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Medical treatment of SUNCT and SUNA: a prospective open-label study including single-arm meta-analysis

Lambru, G; Stubberud, A; Rantell, K; Lagrata, S; Tronvik, E; Matharu, MS; (2020) Medical treatment of SUNCT and SUNA: a prospective open-label study including single-arm meta-analysis. Journal of Neurology, Neurosurgery, and Psychiatry 10.1136/jnnp-2020-323999. (In press). Green open access

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Abstract

Introduction: The management of short-lasting unilateral neuralgiform headache attacks with conjunctival injection and tearing (SUNCT) and shortlasting unilateral neuralgiform headache attacks with cranial autonomic symptoms (SUNA) remains challenging in view of the paucity of data and evidence-based treatment recommendations are missing. Methods: In this single-centre, non-randomised, prospective open-label study, we evaluated and compared the efficacy of oral and parenteral treatments for SUNCT and SUNA in a real-world setting. Additionally, single-arm meta-analyses of the available reports of SUNCT and SUNA treatments were conducted. Results: The study cohort comprised 161 patients. Most patients responded to lamotrigine (56%), followed by oxcarbazepine (46%), duloxetine (30%), carbamazepine (26%), topiramate (25%), pregabalin and gabapentin (10%). Mexiletine and lacosamide were effective in a meaningful proportion of patients but poorly tolerated. Intravenous lidocaine given for 7–10 days led to improvement in 90% of patients, whereas only 27% of patients responded to a greater occipital nerve block. No statistically significant differences in responders were observed between SUNCT and SUNA. In the meta-analysis of the pooled data, topiramate was found to be significantly more effective in SUNCT than SUNA patients. However, a higher proportion of SUNA than SUNCT was considered refractory to medications at the time of the topiramate trial, possibly explaining this isolated difference. Conclusions: We propose a treatment algorithm for SUNCT and SUNA for clinical practice. The response to sodium channel blockers indicates a therapeutic overlap with trigeminal neuralgia, suggesting that sodium channels dysfunction may be a key pathophysiological hallmark in these disorders. Furthermore, the therapeutic similarities between SUNCT and SUNA further support the hypothesis that these conditions are variants of the same disorder.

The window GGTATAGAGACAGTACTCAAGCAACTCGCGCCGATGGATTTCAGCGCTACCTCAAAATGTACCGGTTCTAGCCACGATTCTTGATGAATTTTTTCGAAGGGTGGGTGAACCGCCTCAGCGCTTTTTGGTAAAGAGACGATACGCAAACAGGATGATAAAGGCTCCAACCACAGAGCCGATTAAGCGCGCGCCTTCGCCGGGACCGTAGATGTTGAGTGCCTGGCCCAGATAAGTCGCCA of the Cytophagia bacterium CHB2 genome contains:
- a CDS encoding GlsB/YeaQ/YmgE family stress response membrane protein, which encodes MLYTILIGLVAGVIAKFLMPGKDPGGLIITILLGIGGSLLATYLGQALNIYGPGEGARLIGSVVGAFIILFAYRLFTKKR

Type: Article
Title: Medical treatment of SUNCT and SUNA: a prospective open-label study including single-arm meta-analysis
Location: England
Open access status: An open access version is available from UCL Discovery
DOI: 10.1136/jnnp-2020-323999
Publisher version: https://doi.org/10.1136/jnnp-2020-323999
Language: English
Additional information: This is an open access article distributed in accordance with the Creative Commons Attribution Non Commercial (CC BY-NC 4.0) license, which permits others to distribute, remix, adapt, build upon this work non-commercially, and license their derivative works on different terms, provided the original work is properly cited, appropriate credit is given, any changes made indicated, and the use is non-commercial. See: http://creativecommons.org/licenses/by-nc/4.0/.
UCL classification: UCL
UCL > Provost and Vice Provost Offices > School of Life and Medical Sciences
UCL > Provost and Vice Provost Offices > School of Life and Medical Sciences > Faculty of Brain Sciences
UCL > Provost and Vice Provost Offices > School of Life and Medical Sciences > Faculty of Brain Sciences > UCL Queen Square Institute of Neurology
UCL > Provost and Vice Provost Offices > School of Life and Medical Sciences > Faculty of Brain Sciences > UCL Queen Square Institute of Neurology > Brain Repair and Rehabilitation
URI: https://discovery.ucl.ac.uk/id/eprint/10118717
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